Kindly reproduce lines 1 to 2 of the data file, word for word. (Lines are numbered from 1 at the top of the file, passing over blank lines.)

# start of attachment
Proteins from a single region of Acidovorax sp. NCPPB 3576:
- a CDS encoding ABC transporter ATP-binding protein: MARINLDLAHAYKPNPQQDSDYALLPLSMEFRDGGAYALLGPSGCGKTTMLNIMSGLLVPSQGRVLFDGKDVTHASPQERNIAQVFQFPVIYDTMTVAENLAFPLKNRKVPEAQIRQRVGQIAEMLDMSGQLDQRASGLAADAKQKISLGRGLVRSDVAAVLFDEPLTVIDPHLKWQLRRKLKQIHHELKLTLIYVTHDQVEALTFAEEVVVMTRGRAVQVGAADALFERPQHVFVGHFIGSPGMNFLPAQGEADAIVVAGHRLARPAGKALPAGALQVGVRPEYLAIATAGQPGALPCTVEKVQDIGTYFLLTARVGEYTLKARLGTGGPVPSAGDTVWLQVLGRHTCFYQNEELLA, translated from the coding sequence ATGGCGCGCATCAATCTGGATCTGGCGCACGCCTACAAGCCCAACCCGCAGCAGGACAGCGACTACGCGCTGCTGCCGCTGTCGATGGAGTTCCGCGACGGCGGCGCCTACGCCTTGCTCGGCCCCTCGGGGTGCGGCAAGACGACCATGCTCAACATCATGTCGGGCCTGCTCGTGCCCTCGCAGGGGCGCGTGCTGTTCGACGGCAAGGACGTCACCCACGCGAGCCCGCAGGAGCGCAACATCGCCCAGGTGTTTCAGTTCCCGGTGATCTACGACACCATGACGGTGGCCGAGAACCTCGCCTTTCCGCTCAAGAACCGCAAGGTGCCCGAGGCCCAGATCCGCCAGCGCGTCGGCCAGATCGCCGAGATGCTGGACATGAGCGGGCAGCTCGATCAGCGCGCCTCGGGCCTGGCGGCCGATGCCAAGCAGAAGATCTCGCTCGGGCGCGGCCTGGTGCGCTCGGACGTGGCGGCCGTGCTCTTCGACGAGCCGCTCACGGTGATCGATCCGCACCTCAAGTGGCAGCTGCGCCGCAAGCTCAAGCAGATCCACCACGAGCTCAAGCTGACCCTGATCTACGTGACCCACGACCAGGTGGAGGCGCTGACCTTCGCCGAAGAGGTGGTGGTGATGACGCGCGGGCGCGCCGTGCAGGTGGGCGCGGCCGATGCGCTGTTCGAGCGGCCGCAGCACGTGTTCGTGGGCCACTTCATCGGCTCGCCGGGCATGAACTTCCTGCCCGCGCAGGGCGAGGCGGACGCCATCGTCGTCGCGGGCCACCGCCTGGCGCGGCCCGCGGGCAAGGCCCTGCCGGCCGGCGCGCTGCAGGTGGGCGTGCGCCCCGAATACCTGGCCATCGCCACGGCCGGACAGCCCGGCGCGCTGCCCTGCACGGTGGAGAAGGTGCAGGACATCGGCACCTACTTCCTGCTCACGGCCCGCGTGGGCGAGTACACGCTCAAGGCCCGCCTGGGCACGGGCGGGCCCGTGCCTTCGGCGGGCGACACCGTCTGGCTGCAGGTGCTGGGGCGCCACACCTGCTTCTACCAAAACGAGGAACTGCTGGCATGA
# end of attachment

Proteins from a single region of Acidovorax sp. NCPPB 3576:
- a CDS encoding ABC transporter ATP-binding protein: MARINLDLAHAYKPNPQQDSDYALLPLSMEFRDGGAYALLGPSGCGKTTMLNIMSGLLVPSQGRVLFDGKDVTHASPQERNIAQVFQFPVIYDTMTVAENLAFPLKNRKVPEAQIRQRVGQIAEMLDMSGQLDQRASGLAADAKQKISLGRGLVRSDVAAVLFDEPLTVIDPHLKWQLRRKLKQIHHELKLTLIYVTHDQVEALTFAEEVVVMTRGRAVQVGAADALFERPQHVFVGHFIGSPGMNFLPAQGEADAIVVAGHRLARPAGKALPAGALQVGVRPEYLAIATAGQPGALPCTVEKVQDIGTYFLLTARVGEYTLKARLGTGGPVPSAGDTVWLQVLGRHTCFYQNEELLA, translated from the coding sequence ATGGCGCGCATCAATCTGGATCTGGCGCACGCCTACAAGCCCAACCCGCAGCAGGACAGCGACTACGCGCTGCTGCCGCTGTCGATGGAGTTCCGCGACGGCGGCGCCTACGCCTTGCTCGGCCCCTCGGGGTGCGGCAAGACGACCATGCTCAACATCATGTCGGGCCTGCTCGTGCCCTCGCAGGGGCGCGTGCTGTTCGACGGCAAGGACGTCACCCACGCGAGCCCGCAGGAGCGCAACATCGCCCAGGTGTTTCAGTTCCCGGTGATCTACGACACCATGACGGTGGCCGAGAACCTCGCCTTTCCGCTCAAGAACCGCAAGGTGCCCGAGGCCCAGATCCGCCAGCGCGTCGGCCAGATCGCCGAGATGCTGGACATGAGCGGGCAGCTCGATCAGCGCGCCTCGGGCCTGGCGGCCGATGCCAAGCAGAAGATCTCGCTCGGGCGCGGCCTGGTGCGCTCGGACGTGGCGGCCGTGCTCTTCGACGAGCCGCTCACGGTGATCGATCCGCACCTCAAGTGGCAGCTGCGCCGCAAGCTCAAGCAGATCCACCACGAGCTCAAGCTGACCCTGATCTACGTGACCCACGACCAGGTGGAGGCGCTGACCTTCGCCGAAGAGGTGGTGGTGATGACGCGCGGGCGCGCCGTGCAGGTGGGCGCGGCCGATGCGCTGTTCGAGCGGCCGCAGCACGTGTTCGTGGGCCACTTCATCGGCTCGCCGGGCATGAACTTCCTGCCCGCGCAGGGCGAGGCGGACGCCATCGTCGTCGCGGGCCACCGCCTGGCGCGGCCCGCGGGCAAGGCCCTGCCGGCCGGCGCGCTGCAGGTGGGCGTGCGCCCCGAATACCTGGCCATCGCCACGGCCGGACAGCCCGGCGCGCTGCCCTGCACGGTGGAGAAGGTGCAGGACATCGGCACCTACTTCCTGCTCACGGCCCGCGTGGGCGAGTACACGCTCAAGGCCCGCCTGGGCACGGGCGGGCCCGTGCCTTCGGCGGGCGACACCGTCTGGCTGCAGGTGCTGGGGCGCCACACCTGCTTCTACCAAAACGAGGAACTGCTGGCATGA